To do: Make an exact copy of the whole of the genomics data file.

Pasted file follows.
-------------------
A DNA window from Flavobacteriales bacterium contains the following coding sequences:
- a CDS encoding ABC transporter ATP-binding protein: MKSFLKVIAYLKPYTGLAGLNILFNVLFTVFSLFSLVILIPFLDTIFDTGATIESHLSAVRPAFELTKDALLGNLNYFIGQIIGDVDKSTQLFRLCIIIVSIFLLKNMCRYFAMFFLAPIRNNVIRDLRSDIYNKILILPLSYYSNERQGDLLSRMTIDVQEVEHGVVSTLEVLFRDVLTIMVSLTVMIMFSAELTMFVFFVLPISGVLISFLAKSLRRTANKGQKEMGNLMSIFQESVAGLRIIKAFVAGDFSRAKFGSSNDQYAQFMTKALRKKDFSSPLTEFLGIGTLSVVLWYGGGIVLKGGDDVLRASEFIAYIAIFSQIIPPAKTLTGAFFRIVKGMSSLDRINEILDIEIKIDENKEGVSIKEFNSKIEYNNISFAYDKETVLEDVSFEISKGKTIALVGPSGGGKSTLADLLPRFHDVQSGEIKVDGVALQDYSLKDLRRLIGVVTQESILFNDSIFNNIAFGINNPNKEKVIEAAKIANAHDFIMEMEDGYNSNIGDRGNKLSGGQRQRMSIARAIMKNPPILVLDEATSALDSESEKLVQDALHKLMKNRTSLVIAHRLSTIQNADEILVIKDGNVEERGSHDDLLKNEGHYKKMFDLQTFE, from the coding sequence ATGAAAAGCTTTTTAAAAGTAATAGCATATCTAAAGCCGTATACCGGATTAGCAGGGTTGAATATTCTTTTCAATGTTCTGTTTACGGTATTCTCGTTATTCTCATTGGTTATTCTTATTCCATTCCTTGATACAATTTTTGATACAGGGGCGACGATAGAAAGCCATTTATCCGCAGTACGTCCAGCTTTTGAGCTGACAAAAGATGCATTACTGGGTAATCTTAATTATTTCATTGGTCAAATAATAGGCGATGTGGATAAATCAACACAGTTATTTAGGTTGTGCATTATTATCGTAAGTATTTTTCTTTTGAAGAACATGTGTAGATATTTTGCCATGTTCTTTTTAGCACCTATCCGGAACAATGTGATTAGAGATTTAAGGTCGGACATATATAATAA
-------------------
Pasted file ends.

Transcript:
A DNA window from Flavobacteriales bacterium contains the following coding sequences:
- a CDS encoding ABC transporter ATP-binding protein: MKSFLKVIAYLKPYTGLAGLNILFNVLFTVFSLFSLVILIPFLDTIFDTGATIESHLSAVRPAFELTKDALLGNLNYFIGQIIGDVDKSTQLFRLCIIIVSIFLLKNMCRYFAMFFLAPIRNNVIRDLRSDIYNKILILPLSYYSNERQGDLLSRMTIDVQEVEHGVVSTLEVLFRDVLTIMVSLTVMIMFSAELTMFVFFVLPISGVLISFLAKSLRRTANKGQKEMGNLMSIFQESVAGLRIIKAFVAGDFSRAKFGSSNDQYAQFMTKALRKKDFSSPLTEFLGIGTLSVVLWYGGGIVLKGGDDVLRASEFIAYIAIFSQIIPPAKTLTGAFFRIVKGMSSLDRINEILDIEIKIDENKEGVSIKEFNSKIEYNNISFAYDKETVLEDVSFEISKGKTIALVGPSGGGKSTLADLLPRFHDVQSGEIKVDGVALQDYSLKDLRRLIGVVTQESILFNDSIFNNIAFGINNPNKEKVIEAAKIANAHDFIMEMEDGYNSNIGDRGNKLSGGQRQRMSIARAIMKNPPILVLDEATSALDSESEKLVQDALHKLMKNRTSLVIAHRLSTIQNADEILVIKDGNVEERGSHDDLLKNEGHYKKMFDLQTFE, from the coding sequence ATGAAAAGCTTTTTAAAAGTAATAGCATATCTAAAGCCGTATACCGGATTAGCAGGGTTGAATATTCTTTTCAATGTTCTGTTTACGGTATTCTCGTTATTCTCATTGGTTATTCTTATTCCATTCCTTGATACAATTTTTGATACAGGGGCGACGATAGAAAGCCATTTATCCGCAGTACGTCCAGCTTTTGAGCTGACAAAAGATGCATTACTGGGTAATCTTAATTATTTCATTGGTCAAATAATAGGCGATGTGGATAAATCAACACAGTTATTTAGGTTGTGCATTATTATCGTAAGTATTTTTCTTTTGAAGAACATGTGTAGATATTTTGCCATGTTCTTTTTAGCACCTATCCGGAACAATGTGATTAGAGATTTAAGGTCGGACATATATAATAA